Targeting the Unequal Burden of Kidney Disease on Black Americans


“I was all for it,” Malcolm said. Martin too.

When tested, the brothers were told they had the variants and that the variants, not lupus, were most likely damaging their kidneys. They barely knew how to react.

“I always try to tackle it,” Malcolm said.

But Dr. Olabisi was not surprised. The researchers believe that the variants cause kidney disease only when there is a secondary factor. One of the main candidates is the body’s own antiviral response, interferon, which is produced in abundance in people with lupus.

High levels of interferon also occur in people with untreated HIV. As happens in people with Covid-19, they can experience an unusual and catastrophic collapse of their kidneys if they have the variants. Other viral infections, some of which may go unnoticed, can cause interferon surges that can trigger APOL1 variants. Interferon is also used as a medicine to treat certain diseases including cancer and has been tested as a treatment for Covid patients.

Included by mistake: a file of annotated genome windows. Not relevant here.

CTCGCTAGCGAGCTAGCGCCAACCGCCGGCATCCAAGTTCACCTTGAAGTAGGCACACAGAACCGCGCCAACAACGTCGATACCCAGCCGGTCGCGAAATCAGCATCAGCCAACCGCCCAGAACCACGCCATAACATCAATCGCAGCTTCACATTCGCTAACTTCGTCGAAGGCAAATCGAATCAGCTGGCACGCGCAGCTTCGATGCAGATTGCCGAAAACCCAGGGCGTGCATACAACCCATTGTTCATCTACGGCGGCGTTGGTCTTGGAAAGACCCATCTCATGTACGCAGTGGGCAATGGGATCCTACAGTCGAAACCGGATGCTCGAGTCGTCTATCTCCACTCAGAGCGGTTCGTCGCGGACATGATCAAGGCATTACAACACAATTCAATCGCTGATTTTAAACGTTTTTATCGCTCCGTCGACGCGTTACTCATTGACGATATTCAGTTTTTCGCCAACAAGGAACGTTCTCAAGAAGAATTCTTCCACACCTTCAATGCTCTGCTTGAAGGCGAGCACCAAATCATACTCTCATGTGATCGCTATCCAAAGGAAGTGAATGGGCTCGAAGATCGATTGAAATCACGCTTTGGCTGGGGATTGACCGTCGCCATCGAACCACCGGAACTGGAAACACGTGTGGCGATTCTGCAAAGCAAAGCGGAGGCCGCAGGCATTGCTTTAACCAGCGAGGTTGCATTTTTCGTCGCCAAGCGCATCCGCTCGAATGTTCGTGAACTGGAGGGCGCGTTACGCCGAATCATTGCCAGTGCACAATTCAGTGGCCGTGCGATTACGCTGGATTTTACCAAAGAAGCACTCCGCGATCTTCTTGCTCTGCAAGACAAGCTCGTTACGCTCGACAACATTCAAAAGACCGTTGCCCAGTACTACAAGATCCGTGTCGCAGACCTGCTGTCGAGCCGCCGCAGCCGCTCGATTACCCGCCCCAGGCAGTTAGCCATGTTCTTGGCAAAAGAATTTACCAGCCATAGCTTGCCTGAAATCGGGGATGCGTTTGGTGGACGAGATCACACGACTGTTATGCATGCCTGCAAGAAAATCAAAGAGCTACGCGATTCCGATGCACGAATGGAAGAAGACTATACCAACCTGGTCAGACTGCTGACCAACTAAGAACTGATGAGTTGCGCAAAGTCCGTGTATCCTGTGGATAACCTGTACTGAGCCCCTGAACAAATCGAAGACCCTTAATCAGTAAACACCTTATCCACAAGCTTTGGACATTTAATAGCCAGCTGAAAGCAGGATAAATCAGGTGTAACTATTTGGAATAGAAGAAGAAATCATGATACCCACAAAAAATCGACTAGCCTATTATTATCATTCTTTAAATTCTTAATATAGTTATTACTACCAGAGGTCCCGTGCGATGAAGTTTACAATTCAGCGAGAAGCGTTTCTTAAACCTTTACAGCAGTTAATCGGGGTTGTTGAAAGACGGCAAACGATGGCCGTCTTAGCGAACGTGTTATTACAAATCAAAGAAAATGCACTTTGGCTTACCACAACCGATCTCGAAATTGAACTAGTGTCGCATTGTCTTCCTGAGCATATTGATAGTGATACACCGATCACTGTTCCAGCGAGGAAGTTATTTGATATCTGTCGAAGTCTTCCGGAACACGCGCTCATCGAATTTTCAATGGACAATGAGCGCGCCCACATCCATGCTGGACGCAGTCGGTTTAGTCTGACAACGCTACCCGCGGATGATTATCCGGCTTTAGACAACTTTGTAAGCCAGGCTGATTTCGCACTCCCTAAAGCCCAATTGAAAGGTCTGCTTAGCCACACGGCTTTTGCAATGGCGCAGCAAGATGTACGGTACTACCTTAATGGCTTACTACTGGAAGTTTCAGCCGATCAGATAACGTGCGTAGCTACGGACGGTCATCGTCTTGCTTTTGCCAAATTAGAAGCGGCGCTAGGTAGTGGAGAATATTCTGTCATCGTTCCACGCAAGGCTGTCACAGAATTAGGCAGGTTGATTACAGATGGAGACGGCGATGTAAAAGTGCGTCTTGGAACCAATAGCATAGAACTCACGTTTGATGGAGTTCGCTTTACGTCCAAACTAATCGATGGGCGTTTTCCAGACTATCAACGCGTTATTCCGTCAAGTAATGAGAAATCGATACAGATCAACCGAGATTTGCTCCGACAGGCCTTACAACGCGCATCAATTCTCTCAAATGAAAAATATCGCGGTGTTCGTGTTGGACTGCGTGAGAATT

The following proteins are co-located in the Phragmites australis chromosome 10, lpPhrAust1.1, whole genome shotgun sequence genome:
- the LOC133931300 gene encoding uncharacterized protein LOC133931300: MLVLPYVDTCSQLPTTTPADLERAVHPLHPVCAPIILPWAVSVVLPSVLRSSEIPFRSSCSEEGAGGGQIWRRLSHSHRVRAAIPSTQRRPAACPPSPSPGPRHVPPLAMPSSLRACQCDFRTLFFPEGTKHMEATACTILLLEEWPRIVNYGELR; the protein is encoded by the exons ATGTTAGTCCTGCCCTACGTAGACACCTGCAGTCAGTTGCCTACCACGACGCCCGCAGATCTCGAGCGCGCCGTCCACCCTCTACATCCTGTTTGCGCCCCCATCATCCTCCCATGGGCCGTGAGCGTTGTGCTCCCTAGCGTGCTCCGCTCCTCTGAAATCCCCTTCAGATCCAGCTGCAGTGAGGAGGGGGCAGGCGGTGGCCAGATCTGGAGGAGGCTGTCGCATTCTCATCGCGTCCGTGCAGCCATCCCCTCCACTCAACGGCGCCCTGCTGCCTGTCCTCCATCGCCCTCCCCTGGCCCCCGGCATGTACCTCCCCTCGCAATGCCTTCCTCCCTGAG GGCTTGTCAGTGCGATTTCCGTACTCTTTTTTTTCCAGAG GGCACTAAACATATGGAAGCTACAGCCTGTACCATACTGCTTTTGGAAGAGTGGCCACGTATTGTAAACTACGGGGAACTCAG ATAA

Right now, Malcolm and Martin can’t do much except take medicine to control their lupus.

Martin said he understands all of that, but he’s glad he learned he has the variants. Now he knows what he could face.

“I’m the type of person who likes to plan,” he says. “It makes a difference.”

While Dr. Olabisi waits to begin his study, a pharmaceutical company, Vertex, has continued its own research. But there was no agreement on how APOL1 variants caused kidney disease, so it was unclear what a drug was meant to block.

“If you don’t understand the mechanism, that means you can’t measure the effects in a lab,” said Dr. David Altshuler, chief scientific officer of Vertex. “And if you can’t measure the effects in the lab, that means you can’t fix them.”

It was known how the APOL1 protein protected against sleeping sickness – it drilled holes in pathogenic trypanosomes, causing them to swell with fluid and burst.


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